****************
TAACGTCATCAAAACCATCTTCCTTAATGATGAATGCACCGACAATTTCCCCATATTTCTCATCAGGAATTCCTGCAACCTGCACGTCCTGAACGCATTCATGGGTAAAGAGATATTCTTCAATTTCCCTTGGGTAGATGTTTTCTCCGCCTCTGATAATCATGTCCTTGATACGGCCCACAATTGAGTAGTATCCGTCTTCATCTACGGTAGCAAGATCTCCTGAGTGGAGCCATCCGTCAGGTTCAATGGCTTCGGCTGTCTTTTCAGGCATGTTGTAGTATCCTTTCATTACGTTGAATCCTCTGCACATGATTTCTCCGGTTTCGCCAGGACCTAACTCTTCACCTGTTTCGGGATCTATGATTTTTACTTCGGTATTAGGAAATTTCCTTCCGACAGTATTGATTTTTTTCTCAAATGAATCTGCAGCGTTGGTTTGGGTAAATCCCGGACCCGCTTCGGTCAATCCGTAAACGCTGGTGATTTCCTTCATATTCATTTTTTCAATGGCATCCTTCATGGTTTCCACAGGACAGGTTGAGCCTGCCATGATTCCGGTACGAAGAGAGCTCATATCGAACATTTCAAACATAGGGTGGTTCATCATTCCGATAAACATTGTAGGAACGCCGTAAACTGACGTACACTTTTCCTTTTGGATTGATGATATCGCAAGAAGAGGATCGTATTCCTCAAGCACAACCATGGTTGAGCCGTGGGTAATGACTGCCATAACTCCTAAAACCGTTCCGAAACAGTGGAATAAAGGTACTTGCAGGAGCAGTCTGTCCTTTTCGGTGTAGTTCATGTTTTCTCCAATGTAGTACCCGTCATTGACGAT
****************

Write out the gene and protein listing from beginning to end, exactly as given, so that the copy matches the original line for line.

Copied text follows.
TAACGTCATCAAAACCATCTTCCTTAATGATGAATGCACCGACAATTTCCCCATATTTCTCATCAGGAATTCCTGCAACCTGCACGTCCTGAACGCATTCATGGGTAAAGAGATATTCTTCAATTTCCCTTGGGTAGATGTTTTCTCCGCCTCTGATAATCATGTCCTTGATACGGCCCACAATTGAGTAGTATCCGTCTTCATCTACGGTAGCAAGATCTCCTGAGTGGAGCCATCCGTCAGGTTCAATGGCTTCGGCTGTCTTTTCAGGCATGTTGTAGTATCCTTTCATTACGTTGAATCCTCTGCACATGATTTCTCCGGTTTCGCCAGGACCTAACTCTTCACCTGTTTCGGGATCTATGATTTTTACTTCGGTATTAGGAAATTTCCTTCCGACAGTATTGATTTTTTTCTCAAATGAATCTGCAGCGTTGGTTTGGGTAAATCCCGGACCCGCTTCGGTCAATCCGTAAACGCTGGTGATTTCCTTCATATTCATTTTTTCAATGGCATCCTTCATGGTTTCCACAGGACAGGTTGAGCCTGCCATGATTCCGGTACGAAGAGAGCTCATATCGAACATTTCAAACATAGGGTGGTTCATCATTCCGATAAACATTGTAGGAACGCCGTAAACTGACGTACACTTTTCCTTTTGGATTGATGATATCGCAAGAAGAGGATCGTATTCCTCAAGCACAACCATGGTTGAGCCGTGGGTAATGACTGCCATAACTCCTAAAACCGTTCCGAAACAGTGGAATAAAGGTACTTGCAGGAGCAGTCTGTCCTTTTCGGTGTAGTTCATGTTTTCTCCAATGTAGTACCCGTCATTGACGAT